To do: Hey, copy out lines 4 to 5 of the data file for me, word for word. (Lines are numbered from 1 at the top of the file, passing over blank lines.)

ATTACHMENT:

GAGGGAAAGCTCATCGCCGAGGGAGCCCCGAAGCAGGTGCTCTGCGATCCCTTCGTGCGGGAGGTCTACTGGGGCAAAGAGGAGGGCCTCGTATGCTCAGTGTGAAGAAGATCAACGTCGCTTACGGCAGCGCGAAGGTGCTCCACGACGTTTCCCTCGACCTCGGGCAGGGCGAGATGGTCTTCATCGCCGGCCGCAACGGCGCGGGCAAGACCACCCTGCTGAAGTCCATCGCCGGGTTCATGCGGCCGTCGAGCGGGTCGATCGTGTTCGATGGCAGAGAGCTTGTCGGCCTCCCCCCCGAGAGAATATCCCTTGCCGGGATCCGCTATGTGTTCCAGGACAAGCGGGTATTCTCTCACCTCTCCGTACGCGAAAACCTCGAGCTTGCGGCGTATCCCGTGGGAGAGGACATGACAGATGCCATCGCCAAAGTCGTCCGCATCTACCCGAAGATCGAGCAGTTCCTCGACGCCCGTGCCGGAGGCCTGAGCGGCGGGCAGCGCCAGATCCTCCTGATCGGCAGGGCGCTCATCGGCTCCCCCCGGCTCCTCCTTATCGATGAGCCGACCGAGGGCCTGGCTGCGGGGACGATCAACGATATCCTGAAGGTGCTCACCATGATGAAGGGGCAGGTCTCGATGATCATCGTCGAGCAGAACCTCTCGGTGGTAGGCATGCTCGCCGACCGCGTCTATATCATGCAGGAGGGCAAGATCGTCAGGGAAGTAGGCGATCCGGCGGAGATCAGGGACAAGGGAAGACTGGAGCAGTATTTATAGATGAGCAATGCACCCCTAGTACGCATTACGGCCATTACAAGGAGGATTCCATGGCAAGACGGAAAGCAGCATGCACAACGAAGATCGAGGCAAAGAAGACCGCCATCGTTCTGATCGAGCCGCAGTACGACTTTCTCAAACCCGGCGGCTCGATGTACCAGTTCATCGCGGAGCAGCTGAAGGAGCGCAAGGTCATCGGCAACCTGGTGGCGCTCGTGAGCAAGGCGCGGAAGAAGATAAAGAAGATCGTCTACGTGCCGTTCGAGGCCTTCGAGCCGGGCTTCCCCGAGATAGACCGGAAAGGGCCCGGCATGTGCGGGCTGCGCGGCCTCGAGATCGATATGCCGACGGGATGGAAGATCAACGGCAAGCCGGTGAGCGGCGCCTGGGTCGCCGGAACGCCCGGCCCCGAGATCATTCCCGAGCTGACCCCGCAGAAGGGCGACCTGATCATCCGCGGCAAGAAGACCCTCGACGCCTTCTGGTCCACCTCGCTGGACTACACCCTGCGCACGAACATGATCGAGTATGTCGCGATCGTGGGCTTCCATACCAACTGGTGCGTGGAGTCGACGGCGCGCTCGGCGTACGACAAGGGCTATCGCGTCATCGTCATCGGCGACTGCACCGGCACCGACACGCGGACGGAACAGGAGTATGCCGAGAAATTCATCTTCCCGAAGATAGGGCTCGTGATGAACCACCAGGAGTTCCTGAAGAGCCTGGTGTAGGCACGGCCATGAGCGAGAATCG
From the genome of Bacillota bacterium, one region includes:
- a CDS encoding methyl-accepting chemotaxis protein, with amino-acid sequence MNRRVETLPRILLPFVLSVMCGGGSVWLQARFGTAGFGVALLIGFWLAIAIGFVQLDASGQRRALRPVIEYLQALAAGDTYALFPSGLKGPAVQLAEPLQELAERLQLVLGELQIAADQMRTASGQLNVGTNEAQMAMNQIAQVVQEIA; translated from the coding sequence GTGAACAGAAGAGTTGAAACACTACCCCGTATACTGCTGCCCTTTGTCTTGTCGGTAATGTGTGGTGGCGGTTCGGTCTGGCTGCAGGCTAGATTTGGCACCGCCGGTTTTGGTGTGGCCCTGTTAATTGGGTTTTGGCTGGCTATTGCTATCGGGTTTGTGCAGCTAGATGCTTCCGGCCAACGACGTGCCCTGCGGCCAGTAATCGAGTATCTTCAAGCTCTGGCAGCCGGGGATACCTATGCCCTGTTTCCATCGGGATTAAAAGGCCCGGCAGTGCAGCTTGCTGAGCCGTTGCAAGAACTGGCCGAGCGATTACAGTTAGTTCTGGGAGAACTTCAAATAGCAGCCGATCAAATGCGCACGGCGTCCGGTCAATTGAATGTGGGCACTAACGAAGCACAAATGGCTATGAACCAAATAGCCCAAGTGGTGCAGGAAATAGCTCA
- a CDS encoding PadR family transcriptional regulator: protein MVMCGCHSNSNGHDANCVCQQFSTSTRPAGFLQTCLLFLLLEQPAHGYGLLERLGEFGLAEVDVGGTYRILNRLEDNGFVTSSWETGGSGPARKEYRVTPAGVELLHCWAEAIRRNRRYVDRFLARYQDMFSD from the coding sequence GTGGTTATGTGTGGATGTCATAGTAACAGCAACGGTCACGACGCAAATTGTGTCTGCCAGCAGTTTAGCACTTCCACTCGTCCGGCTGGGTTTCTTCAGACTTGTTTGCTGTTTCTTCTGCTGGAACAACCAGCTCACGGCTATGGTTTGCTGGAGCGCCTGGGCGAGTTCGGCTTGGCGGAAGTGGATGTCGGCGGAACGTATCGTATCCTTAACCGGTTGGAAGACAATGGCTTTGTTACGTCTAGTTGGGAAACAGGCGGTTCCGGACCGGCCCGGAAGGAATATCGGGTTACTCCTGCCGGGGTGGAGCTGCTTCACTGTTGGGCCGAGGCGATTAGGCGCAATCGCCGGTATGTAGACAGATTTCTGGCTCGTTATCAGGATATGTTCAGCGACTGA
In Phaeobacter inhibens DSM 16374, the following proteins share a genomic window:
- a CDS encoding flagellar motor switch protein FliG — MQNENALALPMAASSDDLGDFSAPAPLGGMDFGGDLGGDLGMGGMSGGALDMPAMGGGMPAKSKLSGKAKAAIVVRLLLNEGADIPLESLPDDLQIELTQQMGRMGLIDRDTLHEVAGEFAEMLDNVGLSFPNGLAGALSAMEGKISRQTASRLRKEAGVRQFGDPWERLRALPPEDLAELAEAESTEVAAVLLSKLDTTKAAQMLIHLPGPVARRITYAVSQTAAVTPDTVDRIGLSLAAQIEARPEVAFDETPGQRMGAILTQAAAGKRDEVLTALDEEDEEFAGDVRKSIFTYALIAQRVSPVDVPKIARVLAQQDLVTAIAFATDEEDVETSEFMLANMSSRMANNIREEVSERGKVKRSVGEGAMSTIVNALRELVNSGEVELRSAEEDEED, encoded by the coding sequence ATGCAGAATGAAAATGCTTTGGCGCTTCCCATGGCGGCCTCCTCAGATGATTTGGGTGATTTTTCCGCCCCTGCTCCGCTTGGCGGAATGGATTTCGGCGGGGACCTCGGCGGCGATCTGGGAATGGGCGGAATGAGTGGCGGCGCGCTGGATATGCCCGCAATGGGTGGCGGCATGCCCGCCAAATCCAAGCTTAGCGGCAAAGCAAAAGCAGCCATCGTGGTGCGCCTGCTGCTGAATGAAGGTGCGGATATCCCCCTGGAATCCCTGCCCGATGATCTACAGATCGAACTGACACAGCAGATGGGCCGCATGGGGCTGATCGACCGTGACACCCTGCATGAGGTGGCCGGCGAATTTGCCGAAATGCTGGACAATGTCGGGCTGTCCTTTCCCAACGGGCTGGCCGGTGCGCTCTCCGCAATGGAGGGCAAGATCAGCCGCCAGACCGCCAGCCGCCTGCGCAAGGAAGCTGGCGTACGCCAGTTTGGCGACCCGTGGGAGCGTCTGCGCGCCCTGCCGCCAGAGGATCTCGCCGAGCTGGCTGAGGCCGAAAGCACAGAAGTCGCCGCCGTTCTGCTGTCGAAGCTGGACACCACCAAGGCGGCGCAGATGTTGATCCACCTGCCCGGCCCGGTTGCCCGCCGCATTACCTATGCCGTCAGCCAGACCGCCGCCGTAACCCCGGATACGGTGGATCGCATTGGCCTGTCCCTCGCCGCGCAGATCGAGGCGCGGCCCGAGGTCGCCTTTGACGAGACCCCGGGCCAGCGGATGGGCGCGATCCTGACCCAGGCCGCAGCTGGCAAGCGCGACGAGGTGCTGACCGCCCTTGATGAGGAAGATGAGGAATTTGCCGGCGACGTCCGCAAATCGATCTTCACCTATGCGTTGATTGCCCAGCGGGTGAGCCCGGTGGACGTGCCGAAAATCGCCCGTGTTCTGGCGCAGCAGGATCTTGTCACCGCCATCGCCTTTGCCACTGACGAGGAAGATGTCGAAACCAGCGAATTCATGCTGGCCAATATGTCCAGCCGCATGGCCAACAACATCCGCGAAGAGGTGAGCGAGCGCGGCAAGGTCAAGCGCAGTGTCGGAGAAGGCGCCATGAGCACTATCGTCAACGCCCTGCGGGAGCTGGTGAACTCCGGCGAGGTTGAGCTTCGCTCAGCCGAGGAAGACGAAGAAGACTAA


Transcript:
- a CDS encoding PadR family transcriptional regulator: protein MVMCGCHSNSNGHDANCVCQQFSTSTRPAGFLQTCLLFLLLEQPAHGYGLLERLGEFGLAEVDVGGTYRILNRLEDNGFVTSSWETGGSGPARKEYRVTPAGVELLHCWAEAIRRNRRYVDRFLARYQDMFSD from the coding sequence GTGGTTATGTGTGGATGTCATAGTAACAGCAACGGTCACGACGCAAATTGTGTCTGCCAGCAGTTTAGCACTTCCACTCGTCCGGCTGGGTTTCTTCAGACTTGTTTGCTGTTTCTTCTGCTGGAACAACCAGCTCACGGCTATGGTTTGCTGGAGCGCCTGGGCGAGTTCGGCTTGGCGGAAGTGGATGTCGGCGGAACGTATCGTATCCTTAACCGGTTGGAAGACAATGGCTTTGTTACGTCTAGTTGGGAAACAGGCGGTTCCGGACCGGCCCGGAAGGAATATCGGGTTACTCCTGCCGGGGTGGAGCTGCTTCACTGTTGGGCCGAGGCGATTAGGCGCAATCGCCGGTATGTAGACAGATTTCTGGCTCGTTATCAGGATATGTTCAGCGACTGA
In Phaeobacter inhibens DSM 16374, the following proteins share a genomic window: